Employee Engagement and Performance Management are challenges that every company executive agrees are important to their organization’s growth and profitability. But with past Downsizing, continued Outsourcing, continuous New Technology and a Younger, more Diverse Workforce, many of their traditional Recognition and Performance Improvement programs are proving to be ineffective – and they want to know why!
The psychological studies of Maslow, Gallup, Dr. Ken Kovach, Walker Information and Great Place to Work Institute agree on the benefits of focusing on the emotional aspects of the work experience, rather than the logical. Yet, more and more companies are moving to more cash-equivalent recognition programs, believing they’re giving their people “What They Want”. While the response seems valid, it usually yields less than satisfying results.
Why the discrepancy between what the experts have proven and what employees respond in company surveys? A 2004 University of Chicago Study may offer part of the answer.
For their study, the University of Chicago selected two groups of people and had them play a word game with the goal of improving performance. One team was offered cash as an incentive and the other was offered non-cash rewards of the same value. When the scores were totaled, the performance increase of the non-cash group was more than twice that of the cash group (39% vs. 15%), not an insignificant difference. However, as the rewards were about to be presented, they asked the non-cash group if they would prefer to receive the cash value instead of the reward item. Amazingly, almost 80% said they’d prefer the cash.
Why did this happen? It has to do with the answer given to another question – “Would you likely purchase the reward item offered if you did not win it here?” Surprisingly, the people who answered that they were least likely to buy the item with their own money, correlated highest with the “I’ll take the money!” answer. The study supports the ineffectiveness of cash, but also points to the benefits of offering unique, luxury or experiential items that employees are not likely to buy for themselves.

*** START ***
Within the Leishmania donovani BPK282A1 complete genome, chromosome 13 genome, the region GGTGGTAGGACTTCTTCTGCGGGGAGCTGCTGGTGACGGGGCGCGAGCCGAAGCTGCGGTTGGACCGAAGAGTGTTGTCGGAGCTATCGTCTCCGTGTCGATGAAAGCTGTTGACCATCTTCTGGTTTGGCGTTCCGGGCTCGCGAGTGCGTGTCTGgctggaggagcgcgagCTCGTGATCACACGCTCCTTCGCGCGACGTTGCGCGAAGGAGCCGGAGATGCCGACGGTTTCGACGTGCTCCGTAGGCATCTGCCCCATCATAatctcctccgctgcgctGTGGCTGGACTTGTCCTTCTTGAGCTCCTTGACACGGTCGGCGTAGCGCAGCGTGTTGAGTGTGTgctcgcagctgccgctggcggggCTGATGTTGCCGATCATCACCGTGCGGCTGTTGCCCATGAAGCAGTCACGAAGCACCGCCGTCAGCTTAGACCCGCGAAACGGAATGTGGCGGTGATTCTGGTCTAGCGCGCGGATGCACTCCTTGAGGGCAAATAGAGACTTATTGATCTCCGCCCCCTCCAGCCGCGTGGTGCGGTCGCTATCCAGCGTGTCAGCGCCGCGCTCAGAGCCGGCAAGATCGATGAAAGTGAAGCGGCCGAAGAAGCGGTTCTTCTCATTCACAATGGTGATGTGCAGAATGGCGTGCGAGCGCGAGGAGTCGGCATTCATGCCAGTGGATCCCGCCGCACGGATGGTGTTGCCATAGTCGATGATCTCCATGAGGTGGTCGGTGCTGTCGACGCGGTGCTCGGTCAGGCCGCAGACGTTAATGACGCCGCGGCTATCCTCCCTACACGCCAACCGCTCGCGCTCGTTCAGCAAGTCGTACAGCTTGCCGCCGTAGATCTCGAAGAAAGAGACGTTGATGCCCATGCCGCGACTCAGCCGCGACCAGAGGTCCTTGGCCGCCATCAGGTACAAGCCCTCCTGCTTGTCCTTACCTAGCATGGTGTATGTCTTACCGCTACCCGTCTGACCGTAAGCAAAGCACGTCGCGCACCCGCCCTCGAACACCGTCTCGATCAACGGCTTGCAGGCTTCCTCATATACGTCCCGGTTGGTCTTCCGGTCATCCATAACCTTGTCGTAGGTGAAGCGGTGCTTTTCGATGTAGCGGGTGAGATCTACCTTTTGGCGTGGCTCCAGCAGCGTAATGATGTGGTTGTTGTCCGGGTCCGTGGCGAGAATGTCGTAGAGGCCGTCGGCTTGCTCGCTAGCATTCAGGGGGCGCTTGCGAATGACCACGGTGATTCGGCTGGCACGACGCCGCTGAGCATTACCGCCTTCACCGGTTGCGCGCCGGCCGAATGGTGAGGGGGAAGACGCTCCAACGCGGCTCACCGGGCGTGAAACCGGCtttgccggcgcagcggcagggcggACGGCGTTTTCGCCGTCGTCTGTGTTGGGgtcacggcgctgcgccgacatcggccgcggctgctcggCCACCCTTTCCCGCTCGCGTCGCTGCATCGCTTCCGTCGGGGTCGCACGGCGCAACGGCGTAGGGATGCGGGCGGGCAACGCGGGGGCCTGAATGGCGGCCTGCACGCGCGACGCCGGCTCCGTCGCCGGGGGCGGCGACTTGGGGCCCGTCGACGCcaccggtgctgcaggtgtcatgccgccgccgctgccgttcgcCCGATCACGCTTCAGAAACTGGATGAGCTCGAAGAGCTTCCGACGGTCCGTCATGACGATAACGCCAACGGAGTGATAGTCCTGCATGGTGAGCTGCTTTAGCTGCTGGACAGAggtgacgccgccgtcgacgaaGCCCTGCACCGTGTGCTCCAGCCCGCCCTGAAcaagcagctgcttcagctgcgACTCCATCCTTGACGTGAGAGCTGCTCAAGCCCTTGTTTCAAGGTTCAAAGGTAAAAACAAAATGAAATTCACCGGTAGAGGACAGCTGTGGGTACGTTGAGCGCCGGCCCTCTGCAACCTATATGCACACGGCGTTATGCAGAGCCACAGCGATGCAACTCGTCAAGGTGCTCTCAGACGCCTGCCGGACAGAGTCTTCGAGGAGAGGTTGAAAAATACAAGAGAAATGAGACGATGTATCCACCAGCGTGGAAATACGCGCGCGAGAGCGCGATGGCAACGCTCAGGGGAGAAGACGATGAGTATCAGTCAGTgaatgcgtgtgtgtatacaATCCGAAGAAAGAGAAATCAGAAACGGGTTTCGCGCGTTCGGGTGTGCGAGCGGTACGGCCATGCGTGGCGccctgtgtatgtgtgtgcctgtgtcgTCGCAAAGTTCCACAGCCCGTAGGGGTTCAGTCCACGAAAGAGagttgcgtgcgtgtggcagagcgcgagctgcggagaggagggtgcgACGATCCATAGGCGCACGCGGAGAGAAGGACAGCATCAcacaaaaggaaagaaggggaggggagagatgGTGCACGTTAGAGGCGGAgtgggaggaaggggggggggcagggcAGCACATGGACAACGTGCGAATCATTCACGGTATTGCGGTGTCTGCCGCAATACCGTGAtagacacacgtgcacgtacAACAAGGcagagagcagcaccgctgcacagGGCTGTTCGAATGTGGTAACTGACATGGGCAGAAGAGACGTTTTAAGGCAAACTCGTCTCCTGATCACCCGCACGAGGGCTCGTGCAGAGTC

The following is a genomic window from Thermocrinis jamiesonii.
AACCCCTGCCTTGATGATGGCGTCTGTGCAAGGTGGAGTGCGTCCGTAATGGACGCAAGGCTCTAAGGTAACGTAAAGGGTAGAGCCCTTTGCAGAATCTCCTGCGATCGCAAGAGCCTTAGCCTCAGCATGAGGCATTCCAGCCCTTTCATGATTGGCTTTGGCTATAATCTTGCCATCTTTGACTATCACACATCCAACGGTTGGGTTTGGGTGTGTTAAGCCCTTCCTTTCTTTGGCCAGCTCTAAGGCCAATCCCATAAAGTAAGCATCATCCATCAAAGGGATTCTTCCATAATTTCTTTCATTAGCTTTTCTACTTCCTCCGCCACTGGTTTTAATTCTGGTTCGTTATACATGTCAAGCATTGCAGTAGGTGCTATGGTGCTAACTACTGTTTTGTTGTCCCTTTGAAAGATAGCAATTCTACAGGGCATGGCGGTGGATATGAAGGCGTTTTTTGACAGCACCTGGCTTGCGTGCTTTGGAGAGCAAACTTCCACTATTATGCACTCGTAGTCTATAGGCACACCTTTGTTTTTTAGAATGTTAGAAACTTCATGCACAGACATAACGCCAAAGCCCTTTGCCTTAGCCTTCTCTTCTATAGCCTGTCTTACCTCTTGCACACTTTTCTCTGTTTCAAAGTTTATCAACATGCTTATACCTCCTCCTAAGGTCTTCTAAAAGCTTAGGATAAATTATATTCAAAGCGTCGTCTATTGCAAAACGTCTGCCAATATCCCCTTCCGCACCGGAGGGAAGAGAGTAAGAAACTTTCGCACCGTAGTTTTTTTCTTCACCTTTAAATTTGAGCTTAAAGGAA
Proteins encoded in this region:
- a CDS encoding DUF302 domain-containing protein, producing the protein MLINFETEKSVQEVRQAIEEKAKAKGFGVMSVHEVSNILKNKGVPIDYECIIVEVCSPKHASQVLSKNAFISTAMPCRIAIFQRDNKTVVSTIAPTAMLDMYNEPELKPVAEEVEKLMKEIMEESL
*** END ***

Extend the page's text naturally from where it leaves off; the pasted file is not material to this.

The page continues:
This is all well and good, but if you were to sit down with all of your employees and ask them the open-ended question, “What do you want us to provide for recognition”, the top three answers would be the same as they have been for decades:
2. A Day Off
3. Something that I can use (a cash-equivalent retail reward).
This shouldn’t be that big of a surprise, because it’s like asking the Third Grade Class what they want for lunch and assuming they’ll say broccoli, not ice cream. Maybe it has something to do with the question? Perhaps employees are reluctant to admit they are satisfied with their pay. Maybe they just don’t trust your motives behind the question.
Asking employees what they want tends to imply that you don’t know and really don’t care all that much. The moment they think that you are using recognition more out of obligation than desire, they will emotionally disengage, feel a bit insulted, and give you the answer they think you want to hear –
“ . . . Aw, what the heck, just give me a gift card!”
Bottom line, you don’t have a recognition or awards problem, you have a communications problem. The reason that this is so prevalent in many organizations, is because employees just don’t believe you really mean it. Overworked supervisors don’t need anymore “to do’s” on their already full plates, so they’ll prioritize your requests to recognize employees based on their personal beliefs and styles. When under pressure, that style is all too often a version of the old, autocratic view – “yea, I recognize ‘em, every two weeks with a paycheck; now quit whining and get back to work!”
Sure, that’s a bit over the top, but I’ll bet it’s not too far from how the message is perceived by many of your employees during the hustle of a normal work day. And because it’s a habit, your well-meaning supervisors aren’t even aware that they come across that way.
It’s all about perception, Making it Real, and being Genuine in the eyes of your people. When that happens, and they believe you Truly Care, they’ll bring their “A” Game to work (and all of the productivity, creativity, profitability, teamwork and cost savings that entails) . . . and you get it for free!
This is one of the secrets of today’s great companies, and the best part is, it’s easier to make it happen in your organization than you think!
To learn more about Awards, Rewards and the best ways to use them to optimize our investments in your people visit http://www.SchaeferRecogntionGroup.com or email me personally at john@SchaeferRecognitionGroup.com.